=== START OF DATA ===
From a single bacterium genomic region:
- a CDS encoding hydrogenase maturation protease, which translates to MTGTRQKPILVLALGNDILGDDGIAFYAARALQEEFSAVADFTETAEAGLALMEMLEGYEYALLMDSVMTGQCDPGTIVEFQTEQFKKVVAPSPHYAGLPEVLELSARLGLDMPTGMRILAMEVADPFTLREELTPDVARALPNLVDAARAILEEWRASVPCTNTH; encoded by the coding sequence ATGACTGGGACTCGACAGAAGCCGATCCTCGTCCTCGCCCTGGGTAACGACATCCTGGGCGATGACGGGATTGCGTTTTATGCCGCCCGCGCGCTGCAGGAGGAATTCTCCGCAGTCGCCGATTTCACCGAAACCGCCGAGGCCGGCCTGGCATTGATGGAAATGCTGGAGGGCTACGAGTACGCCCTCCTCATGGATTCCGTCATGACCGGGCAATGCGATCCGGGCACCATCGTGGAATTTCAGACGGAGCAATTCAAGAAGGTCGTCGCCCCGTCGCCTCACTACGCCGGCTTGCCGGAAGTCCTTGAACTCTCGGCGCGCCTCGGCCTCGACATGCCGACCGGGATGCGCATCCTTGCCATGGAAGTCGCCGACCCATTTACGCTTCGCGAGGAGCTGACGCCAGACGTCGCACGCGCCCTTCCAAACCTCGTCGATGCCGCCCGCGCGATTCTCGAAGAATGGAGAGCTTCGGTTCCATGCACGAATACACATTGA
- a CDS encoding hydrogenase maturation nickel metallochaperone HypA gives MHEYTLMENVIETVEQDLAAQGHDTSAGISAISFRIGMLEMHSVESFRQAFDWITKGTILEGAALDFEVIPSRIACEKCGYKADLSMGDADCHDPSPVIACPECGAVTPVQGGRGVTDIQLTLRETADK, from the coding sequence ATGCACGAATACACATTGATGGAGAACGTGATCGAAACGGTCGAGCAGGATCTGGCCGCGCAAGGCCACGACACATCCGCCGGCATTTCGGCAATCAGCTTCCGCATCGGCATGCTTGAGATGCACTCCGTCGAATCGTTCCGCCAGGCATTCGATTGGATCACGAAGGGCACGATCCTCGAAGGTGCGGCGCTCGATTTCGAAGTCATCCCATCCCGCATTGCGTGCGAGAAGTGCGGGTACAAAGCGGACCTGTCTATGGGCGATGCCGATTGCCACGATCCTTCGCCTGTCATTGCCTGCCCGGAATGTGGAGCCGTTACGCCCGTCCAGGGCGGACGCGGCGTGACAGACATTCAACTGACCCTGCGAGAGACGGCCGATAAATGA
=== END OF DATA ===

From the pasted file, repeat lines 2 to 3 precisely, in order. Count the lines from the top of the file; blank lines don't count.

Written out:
- a CDS encoding hydrogenase maturation protease, which translates to MTGTRQKPILVLALGNDILGDDGIAFYAARALQEEFSAVADFTETAEAGLALMEMLEGYEYALLMDSVMTGQCDPGTIVEFQTEQFKKVVAPSPHYAGLPEVLELSARLGLDMPTGMRILAMEVADPFTLREELTPDVARALPNLVDAARAILEEWRASVPCTNTH; encoded by the coding sequence ATGACTGGGACTCGACAGAAGCCGATCCTCGTCCTCGCCCTGGGTAACGACATCCTGGGCGATGACGGGATTGCGTTTTATGCCGCCCGCGCGCTGCAGGAGGAATTCTCCGCAGTCGCCGATTTCACCGAAACCGCCGAGGCCGGCCTGGCATTGATGGAAATGCTGGAGGGCTACGAGTACGCCCTCCTCATGGATTCCGTCATGACCGGGCAATGCGATCCGGGCACCATCGTGGAATTTCAGACGGAGCAATTCAAGAAGGTCGTCGCCCCGTCGCCTCACTACGCCGGCTTGCCGGAAGTCCTTGAACTCTCGGCGCGCCTCGGCCTCGACATGCCGACCGGGATGCGCATCCTTGCCATGGAAGTCGCCGACCCATTTACGCTTCGCGAGGAGCTGACGCCAGACGTCGCACGCGCCCTTCCAAACCTCGTCGATGCCGCCCGCGCGATTCTCGAAGAATGGAGAGCTTCGGTTCCATGCACGAATACACATTGA
- a CDS encoding hydrogenase maturation nickel metallochaperone HypA gives MHEYTLMENVIETVEQDLAAQGHDTSAGISAISFRIGMLEMHSVESFRQAFDWITKGTILEGAALDFEVIPSRIACEKCGYKADLSMGDADCHDPSPVIACPECGAVTPVQGGRGVTDIQLTLRETADK, from the coding sequence ATGCACGAATACACATTGATGGAGAACGTGATCGAAACGGTCGAGCAGGATCTGGCCGCGCAAGGCCACGACACATCCGCCGGCATTTCGGCAATCAGCTTCCGCATCGGCATGCTTGAGATGCACTCCGTCGAATCGTTCCGCCAGGCATTCGATTGGATCACGAAGGGCACGATCCTCGAAGGTGCGGCGCTCGATTTCGAAGTCATCCCATCCCGCATTGCGTGCGAGAAGTGCGGGTACAAAGCGGACCTGTCTATGGGCGATGCCGATTGCCACGATCCTTCGCCTGTCATTGCCTGCCCGGAATGTGGAGCCGTTACGCCCGTCCAGGGCGGACGCGGCGTGACAGACATTCAACTGACCCTGCGAGAGACGGCCGATAAATGA